Anyway, I had a sense that that monk from Holy Cross Monastery is still praying for me, and I’m grateful. Now he is an archimandrite and the chief confessor for the church of the Holy Sepulcher. He is now a well-known spiritual father, Fr. Dionysios. I haven’t had any other contact with him, but I have seen a picture of him.
So, I went to Thailand, also as a Protestant missionary, and then came back to United States. My wife and I met in Hawaii with this missionary organization right before I left for Thailand, and in Honolulu we got engaged very quickly. Within a day we knew that were going to get married, but it took two months for us to become engaged, then it took another six months for us to get married. After our wedding we moved to Oregon to attend a Protestant Bible College. We were there for a year, but we almost immediately started going to the Orthodox Church. There was Greek Orthodox bookstore on the road where we lived, and we would go there even when it was closed. We would just look through the windows.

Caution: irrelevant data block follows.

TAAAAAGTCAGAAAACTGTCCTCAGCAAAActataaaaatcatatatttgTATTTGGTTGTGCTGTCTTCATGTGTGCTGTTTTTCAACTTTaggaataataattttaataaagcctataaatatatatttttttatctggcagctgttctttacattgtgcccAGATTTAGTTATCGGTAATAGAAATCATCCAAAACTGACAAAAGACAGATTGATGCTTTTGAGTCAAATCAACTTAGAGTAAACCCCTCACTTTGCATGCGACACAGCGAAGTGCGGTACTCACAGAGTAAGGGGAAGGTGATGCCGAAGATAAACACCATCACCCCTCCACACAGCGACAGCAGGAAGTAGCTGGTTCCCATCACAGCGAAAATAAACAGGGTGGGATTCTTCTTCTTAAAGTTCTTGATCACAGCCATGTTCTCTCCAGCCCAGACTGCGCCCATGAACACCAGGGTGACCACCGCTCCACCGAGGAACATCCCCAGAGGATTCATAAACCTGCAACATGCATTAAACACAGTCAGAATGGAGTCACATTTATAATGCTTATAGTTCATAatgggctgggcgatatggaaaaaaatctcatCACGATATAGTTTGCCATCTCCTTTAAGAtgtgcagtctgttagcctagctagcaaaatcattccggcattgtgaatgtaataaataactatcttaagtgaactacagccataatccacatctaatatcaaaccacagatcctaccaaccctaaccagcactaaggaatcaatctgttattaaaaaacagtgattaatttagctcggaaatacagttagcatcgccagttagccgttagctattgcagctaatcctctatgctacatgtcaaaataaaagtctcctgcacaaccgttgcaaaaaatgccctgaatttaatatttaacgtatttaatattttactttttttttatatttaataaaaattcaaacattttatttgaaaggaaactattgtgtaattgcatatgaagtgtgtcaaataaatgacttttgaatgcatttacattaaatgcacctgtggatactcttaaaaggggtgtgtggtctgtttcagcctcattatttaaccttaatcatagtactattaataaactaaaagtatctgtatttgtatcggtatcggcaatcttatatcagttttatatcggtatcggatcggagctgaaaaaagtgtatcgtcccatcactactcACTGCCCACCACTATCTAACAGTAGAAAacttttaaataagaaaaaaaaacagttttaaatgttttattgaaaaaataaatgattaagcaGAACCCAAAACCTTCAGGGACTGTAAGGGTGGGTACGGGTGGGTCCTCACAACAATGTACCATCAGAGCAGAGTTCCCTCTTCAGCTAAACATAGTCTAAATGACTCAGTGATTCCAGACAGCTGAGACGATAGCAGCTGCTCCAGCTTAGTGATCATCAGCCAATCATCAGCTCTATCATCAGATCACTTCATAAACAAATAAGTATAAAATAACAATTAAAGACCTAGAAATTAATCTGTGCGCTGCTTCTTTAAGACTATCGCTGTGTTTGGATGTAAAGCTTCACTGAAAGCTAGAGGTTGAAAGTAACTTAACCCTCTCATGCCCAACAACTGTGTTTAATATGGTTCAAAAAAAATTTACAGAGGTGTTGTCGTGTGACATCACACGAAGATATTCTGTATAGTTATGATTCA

—Were you both interested in Orthodoxy?
—Yes. She came from an Episcopalian church. We went there just after we arrived, first just looking through the windows. We went back, and there was an icon of St. George slaying the dragon. We had no idea who this was. We were talking to each other, asking, “Who is this? What is this icon with a dragon?” A short man turned around and said, “I know who it is—it’s saint George. Who are you?” He was a priest, and he invited us to his church. He drew us a map and told us how to get there. It was couple weeks before we actually went. We felt very much at home. He invited himself over for coffee or tea, and also to bless our home. All our things were still in boxes, and I remember how he said, “If Jesus can walk through walls, then I can bless your home through boxes!” We argued for eight months, and finally I became Orthodox. For my wife it was much more intuitive; for me it was also intuitive, but I still wanted to work out all the intellectual details, even up until just before my entry into the Church. Now I know that over the years, Orthodoxy is something that grows within you. I think it’s important to work these things out beforehand, but when your heart is inside the Church, your faith grows in a way that is somehow different. That’s my journey to Orthodoxy. We were nourished in that particular church for about four years, and then I went to St. Vladimir’s seminary.
—Was it was your own decision, or did someone suggest that you to go to seminary and become a priest? Maybe you felt something?